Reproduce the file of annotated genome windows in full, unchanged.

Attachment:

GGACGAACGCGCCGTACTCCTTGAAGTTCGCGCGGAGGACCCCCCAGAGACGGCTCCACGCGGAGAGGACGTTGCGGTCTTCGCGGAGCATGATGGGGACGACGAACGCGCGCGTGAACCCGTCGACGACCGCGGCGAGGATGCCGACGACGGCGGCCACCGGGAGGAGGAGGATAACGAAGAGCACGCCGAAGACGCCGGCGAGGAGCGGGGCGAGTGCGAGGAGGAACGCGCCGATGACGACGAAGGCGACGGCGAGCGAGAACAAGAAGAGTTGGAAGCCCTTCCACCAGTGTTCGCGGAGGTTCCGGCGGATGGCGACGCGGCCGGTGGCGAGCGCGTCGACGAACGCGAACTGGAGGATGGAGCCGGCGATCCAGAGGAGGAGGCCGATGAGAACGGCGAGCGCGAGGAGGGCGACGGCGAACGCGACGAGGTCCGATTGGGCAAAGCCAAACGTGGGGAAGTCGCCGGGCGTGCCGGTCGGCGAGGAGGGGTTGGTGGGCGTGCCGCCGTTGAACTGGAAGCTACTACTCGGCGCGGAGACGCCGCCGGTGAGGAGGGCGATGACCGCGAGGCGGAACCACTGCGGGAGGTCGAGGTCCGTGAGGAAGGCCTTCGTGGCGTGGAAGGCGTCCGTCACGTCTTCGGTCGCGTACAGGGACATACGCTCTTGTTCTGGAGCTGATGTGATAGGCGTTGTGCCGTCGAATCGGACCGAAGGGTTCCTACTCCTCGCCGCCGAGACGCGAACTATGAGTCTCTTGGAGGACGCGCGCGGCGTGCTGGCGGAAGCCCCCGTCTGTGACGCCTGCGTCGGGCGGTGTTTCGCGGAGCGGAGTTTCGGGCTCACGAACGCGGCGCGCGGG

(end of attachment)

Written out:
GGACGAACGCGCCGTACTCCTTGAAGTTCGCGCGGAGGACCCCCCAGAGACGGCTCCACGCGGAGAGGACGTTGCGGTCTTCGCGGAGCATGATGGGGACGACGAACGCGCGCGTGAACCCGTCGACGACCGCGGCGAGGATGCCGACGACGGCGGCCACCGGGAGGAGGAGGATAACGAAGAGCACGCCGAAGACGCCGGCGAGGAGCGGGGCGAGTGCGAGGAGGAACGCGCCGATGACGACGAAGGCGACGGCGAGCGAGAACAAGAAGAGTTGGAAGCCCTTCCACCAGTGTTCGCGGAGGTTCCGGCGGATGGCGACGCGGCCGGTGGCGAGCGCGTCGACGAACGCGAACTGGAGGATGGAGCCGGCGATCCAGAGGAGGAGGCCGATGAGAACGGCGAGCGCGAGGAGGGCGACGGCGAACGCGACGAGGTCCGATTGGGCAAAGCCAAACGTGGGGAAGTCGCCGGGCGTGCCGGTCGGCGAGGAGGGGTTGGTGGGCGTGCCGCCGTTGAACTGGAAGCTACTACTCGGCGCGGAGACGCCGCCGGTGAGGAGGGCGATGACCGCGAGGCGGAACCACTGCGGGAGGTCGAGGTCCGTGAGGAAGGCCTTCGTGGCGTGGAAGGCGTCCGTCACGTCTTCGGTCGCGTACAGGGACATACGCTCTTGTTCTGGAGCTGATGTGATAGGCGTTGTGCCGTCGAATCGGACCGAAGGGTTCCTACTCCTCGCCGCCGAGACGCGAACTATGAGTCTCTTGGAGGACGCGCGCGGCGTGCTGGCGGAAGCCCCCGTCTGTGACGCCTGCGTCGGGCGGTGTTTCGCGGAGCGGAGTTTCGGGCTCACGAACGCGGCGCGCGGG